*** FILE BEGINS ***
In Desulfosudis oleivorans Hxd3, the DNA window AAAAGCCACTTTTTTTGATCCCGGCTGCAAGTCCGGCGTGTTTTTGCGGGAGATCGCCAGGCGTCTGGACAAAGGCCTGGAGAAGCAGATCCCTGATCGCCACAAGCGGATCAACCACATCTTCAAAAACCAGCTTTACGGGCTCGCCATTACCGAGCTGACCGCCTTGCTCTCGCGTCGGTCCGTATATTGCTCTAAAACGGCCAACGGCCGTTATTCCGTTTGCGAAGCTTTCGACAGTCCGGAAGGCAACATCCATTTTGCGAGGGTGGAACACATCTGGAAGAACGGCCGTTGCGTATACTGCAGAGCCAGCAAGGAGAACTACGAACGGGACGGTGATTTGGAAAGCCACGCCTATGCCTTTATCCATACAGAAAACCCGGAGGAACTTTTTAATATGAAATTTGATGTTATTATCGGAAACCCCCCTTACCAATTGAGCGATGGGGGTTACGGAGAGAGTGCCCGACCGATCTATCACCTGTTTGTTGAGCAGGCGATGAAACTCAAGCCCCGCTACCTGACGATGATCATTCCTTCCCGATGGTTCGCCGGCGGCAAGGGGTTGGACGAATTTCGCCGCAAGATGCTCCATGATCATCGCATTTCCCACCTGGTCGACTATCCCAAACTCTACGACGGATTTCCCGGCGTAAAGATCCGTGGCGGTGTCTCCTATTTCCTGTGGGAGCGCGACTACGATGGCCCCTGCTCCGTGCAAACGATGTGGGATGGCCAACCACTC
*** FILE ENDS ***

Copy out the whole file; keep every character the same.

In Desulfosudis oleivorans Hxd3, the DNA window AAAAGCCACTTTTTTTGATCCCGGCTGCAAGTCCGGCGTGTTTTTGCGGGAGATCGCCAGGCGTCTGGACAAAGGCCTGGAGAAGCAGATCCCTGATCGCCACAAGCGGATCAACCACATCTTCAAAAACCAGCTTTACGGGCTCGCCATTACCGAGCTGACCGCCTTGCTCTCGCGTCGGTCCGTATATTGCTCTAAAACGGCCAACGGCCGTTATTCCGTTTGCGAAGCTTTCGACAGTCCGGAAGGCAACATCCATTTTGCGAGGGTGGAACACATCTGGAAGAACGGCCGTTGCGTATACTGCAGAGCCAGCAAGGAGAACTACGAACGGGACGGTGATTTGGAAAGCCACGCCTATGCCTTTATCCATACAGAAAACCCGGAGGAACTTTTTAATATGAAATTTGATGTTATTATCGGAAACCCCCCTTACCAATTGAGCGATGGGGGTTACGGAGAGAGTGCCCGACCGATCTATCACCTGTTTGTTGAGCAGGCGATGAAACTCAAGCCCCGCTACCTGACGATGATCATTCCTTCCCGATGGTTCGCCGGCGGCAAGGGGTTGGACGAATTTCGCCGCAAGATGCTCCATGATCATCGCATTTCCCACCTGGTCGACTATCCCAAACTCTACGACGGATTTCCCGGCGTAAAGATCCGTGGCGGTGTCTCCTATTTCCTGTGGGAGCGCGACTACGATGGCCCCTGCTCCGTGCAAACGATGTGGGATGGCCAACCACTC